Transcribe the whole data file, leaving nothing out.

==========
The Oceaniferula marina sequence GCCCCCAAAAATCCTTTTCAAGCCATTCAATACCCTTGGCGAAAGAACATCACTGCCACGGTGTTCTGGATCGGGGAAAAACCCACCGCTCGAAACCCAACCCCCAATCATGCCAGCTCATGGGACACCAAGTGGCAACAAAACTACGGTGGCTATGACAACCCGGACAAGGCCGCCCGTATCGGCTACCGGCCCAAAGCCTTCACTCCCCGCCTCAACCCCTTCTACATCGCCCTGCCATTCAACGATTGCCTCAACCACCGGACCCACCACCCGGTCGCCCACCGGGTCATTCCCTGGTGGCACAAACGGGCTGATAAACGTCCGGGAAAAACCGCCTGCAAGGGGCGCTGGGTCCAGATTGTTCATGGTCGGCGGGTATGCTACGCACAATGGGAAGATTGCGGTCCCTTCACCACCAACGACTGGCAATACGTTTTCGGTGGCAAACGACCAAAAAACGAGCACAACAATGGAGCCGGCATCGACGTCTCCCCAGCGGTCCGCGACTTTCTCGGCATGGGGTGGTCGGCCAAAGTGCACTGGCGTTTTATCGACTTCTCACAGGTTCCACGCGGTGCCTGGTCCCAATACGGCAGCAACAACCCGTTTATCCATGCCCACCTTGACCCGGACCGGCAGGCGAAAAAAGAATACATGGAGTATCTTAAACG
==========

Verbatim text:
The Oceaniferula marina sequence GCCCCCAAAAATCCTTTTCAAGCCATTCAATACCCTTGGCGAAAGAACATCACTGCCACGGTGTTCTGGATCGGGGAAAAACCCACCGCTCGAAACCCAACCCCCAATCATGCCAGCTCATGGGACACCAAGTGGCAACAAAACTACGGTGGCTATGACAACCCGGACAAGGCCGCCCGTATCGGCTACCGGCCCAAAGCCTTCACTCCCCGCCTCAACCCCTTCTACATCGCCCTGCCATTCAACGATTGCCTCAACCACCGGACCCACCACCCGGTCGCCCACCGGGTCATTCCCTGGTGGCACAAACGGGCTGATAAACGTCCGGGAAAAACCGCCTGCAAGGGGCGCTGGGTCCAGATTGTTCATGGTCGGCGGGTATGCTACGCACAATGGGAAGATTGCGGTCCCTTCACCACCAACGACTGGCAATACGTTTTCGGTGGCAAACGACCAAAAAACGAGCACAACAATGGAGCCGGCATCGACGTCTCCCCAGCGGTCCGCGACTTTCTCGGCATGGGGTGGTCGGCCAAAGTGCACTGGCGTTTTATCGACTTCTCACAGGTTCCACGCGGTGCCTGGTCCCAATACGGCAGCAACAACCCGTTTATCCATGCCCACCTTGACCCGGACCGGCAGGCGAAAAAAGAATACATGGAGTATCTTAAACG